One of the useful consequences of mindfulness training is that the deeply ingrained habit of discursive thinking is disrupted and gradually replaced by increasing moments of pure awareness.
Discursive thinking is what fills the conditioned and unexamined mind. It is made up of concepts (ideas, beliefs, expectations) and tends to ramble on endlessly, even aimlessly. Discursive thinking has its uses – as long as we need language to describe experience, we are tied to concepts. However, we can get better at taking time to be aware in a way that is ever freer from discursive thinking.
Why is it helpful to disrupt the habit of discursive thinking and move, more and more, into pure awareness? It allows us to see through our biases and get a clearer view of reality. We can respond more skillfully if we have the facts.
From the time we are conceived, we are being conditioned – maybe even before that, if you believe in epigenetics. Conditioning involves the many ways in which we learn to be humans on the Earth in a particular time and place, within a particular culture and context. Worldly success is contingent upon our ability to conform to society’s ideas about what is desirable, undesirable, good and bad, and so forth. So, we powerfully and unconsciously become experts at seeing everything through this lens, which ultimately drives our actions.
Concepts are powerful things. We rely on them to navigate the world. Though they are not always based on truth, they become our reality. Unfortunately, we are not always adept at discerning our constructions from what truly is, which can cause great suffering for ourselves and others. Here are some challenging examples of concepts:
What we think of as rights seem to us to be universal, absolute and unequivocal. But, traveling to other countries or closely observing the natural world, we soon realize that rights are really entitlements, claims, privileges, or permissions granted by those in power and dependent upon the ability to enforce them.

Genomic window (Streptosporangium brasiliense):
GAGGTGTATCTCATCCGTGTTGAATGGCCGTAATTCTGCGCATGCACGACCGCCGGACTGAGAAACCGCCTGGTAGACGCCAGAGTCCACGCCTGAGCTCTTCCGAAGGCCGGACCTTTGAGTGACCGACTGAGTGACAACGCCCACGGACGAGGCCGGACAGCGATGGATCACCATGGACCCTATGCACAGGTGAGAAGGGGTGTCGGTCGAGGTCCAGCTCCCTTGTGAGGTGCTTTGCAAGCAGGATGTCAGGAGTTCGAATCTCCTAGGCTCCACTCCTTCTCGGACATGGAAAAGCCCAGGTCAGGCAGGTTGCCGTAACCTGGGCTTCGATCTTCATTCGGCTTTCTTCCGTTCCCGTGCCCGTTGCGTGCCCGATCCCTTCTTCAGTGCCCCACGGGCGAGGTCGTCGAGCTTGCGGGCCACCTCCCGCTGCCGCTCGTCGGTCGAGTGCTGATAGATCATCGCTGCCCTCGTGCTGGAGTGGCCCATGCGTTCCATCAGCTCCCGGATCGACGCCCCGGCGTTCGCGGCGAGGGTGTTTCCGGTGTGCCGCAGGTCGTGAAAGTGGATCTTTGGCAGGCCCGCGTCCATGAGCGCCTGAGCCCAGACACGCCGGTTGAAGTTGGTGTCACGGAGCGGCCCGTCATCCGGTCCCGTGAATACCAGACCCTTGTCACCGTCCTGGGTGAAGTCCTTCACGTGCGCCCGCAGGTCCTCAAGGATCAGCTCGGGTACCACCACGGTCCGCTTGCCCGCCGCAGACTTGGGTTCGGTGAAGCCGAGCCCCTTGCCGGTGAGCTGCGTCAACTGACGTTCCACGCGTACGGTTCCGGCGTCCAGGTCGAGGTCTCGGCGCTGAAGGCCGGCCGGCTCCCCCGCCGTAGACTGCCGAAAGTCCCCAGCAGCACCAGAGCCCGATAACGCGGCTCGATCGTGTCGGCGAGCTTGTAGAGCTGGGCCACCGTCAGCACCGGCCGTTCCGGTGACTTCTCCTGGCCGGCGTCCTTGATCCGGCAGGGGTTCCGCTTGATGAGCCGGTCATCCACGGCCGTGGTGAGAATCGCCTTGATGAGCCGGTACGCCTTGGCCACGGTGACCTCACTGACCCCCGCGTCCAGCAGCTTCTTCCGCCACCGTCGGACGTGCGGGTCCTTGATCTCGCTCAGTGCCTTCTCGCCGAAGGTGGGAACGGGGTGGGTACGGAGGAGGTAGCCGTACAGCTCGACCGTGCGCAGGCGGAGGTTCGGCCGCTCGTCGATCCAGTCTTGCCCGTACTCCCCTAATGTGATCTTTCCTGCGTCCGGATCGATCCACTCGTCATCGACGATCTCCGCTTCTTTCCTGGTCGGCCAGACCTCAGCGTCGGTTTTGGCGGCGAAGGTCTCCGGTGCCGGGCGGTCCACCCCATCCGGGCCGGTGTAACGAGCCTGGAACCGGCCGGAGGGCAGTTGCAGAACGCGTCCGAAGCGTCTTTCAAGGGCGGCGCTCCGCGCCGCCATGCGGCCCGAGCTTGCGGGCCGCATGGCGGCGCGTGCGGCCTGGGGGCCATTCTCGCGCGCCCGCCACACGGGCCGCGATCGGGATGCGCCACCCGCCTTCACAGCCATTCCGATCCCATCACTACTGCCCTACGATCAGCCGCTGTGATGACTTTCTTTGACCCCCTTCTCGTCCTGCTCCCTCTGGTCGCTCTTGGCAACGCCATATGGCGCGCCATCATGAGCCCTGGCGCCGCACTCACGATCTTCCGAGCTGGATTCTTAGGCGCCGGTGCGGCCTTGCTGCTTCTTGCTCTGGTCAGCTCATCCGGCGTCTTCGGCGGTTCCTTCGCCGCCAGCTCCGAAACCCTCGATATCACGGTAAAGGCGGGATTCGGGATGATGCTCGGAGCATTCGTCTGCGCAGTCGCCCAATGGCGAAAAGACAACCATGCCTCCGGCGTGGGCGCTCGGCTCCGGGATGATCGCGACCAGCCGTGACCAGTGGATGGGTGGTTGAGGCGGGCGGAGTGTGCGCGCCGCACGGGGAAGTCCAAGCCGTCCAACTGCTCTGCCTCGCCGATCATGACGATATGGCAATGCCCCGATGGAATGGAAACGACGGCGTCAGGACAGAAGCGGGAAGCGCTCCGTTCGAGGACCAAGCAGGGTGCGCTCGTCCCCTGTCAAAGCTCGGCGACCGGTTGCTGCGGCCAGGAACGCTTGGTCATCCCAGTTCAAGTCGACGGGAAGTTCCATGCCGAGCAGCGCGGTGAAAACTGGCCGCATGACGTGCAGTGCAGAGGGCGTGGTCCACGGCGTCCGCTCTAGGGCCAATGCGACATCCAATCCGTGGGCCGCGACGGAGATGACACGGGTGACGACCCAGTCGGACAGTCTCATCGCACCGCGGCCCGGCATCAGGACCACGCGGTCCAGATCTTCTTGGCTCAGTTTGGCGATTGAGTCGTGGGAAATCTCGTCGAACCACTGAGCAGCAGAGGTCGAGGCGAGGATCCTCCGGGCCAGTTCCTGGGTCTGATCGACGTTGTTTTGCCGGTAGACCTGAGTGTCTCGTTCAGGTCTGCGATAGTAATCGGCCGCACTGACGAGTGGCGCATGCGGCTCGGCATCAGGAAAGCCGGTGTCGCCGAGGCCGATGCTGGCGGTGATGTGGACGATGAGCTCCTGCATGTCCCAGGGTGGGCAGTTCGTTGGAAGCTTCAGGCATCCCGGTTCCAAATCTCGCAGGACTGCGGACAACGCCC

Rights are also changeable and impermanent in that they can differ depending upon who they are granted to (individuals or groups, various categories of people, animals), the action or state they are attributed to (free speech, life, ownership of property), where one lives in the world, one’s historical context, and how much power is possessed. Though there are often many beneficial intentions behind the construction of the concept of rights, they have also been used to create advantages for those in power and discriminate against those who are less powerful. There is nothing in and of itself that can be considered a right, and what we consider rights are neither intrinsically good nor bad. This is entirely dependent upon us.
What we used to think of as discrete biological or genetic categories, such as race and gender, are also really only social constructs. In an increasingly global world, even categories like nationality and religion may not be what they seem. Our social identity tends to be determined by how the majority views us rather than how we view ourselves. Think about the unfortunate historical “one drop rule” or former president Nixon’s recorded statement that people should prioritize their nationality over their religion saying, “…it’s about goddamn time that the Jew in America realizes he’s an American first and a Jew second.”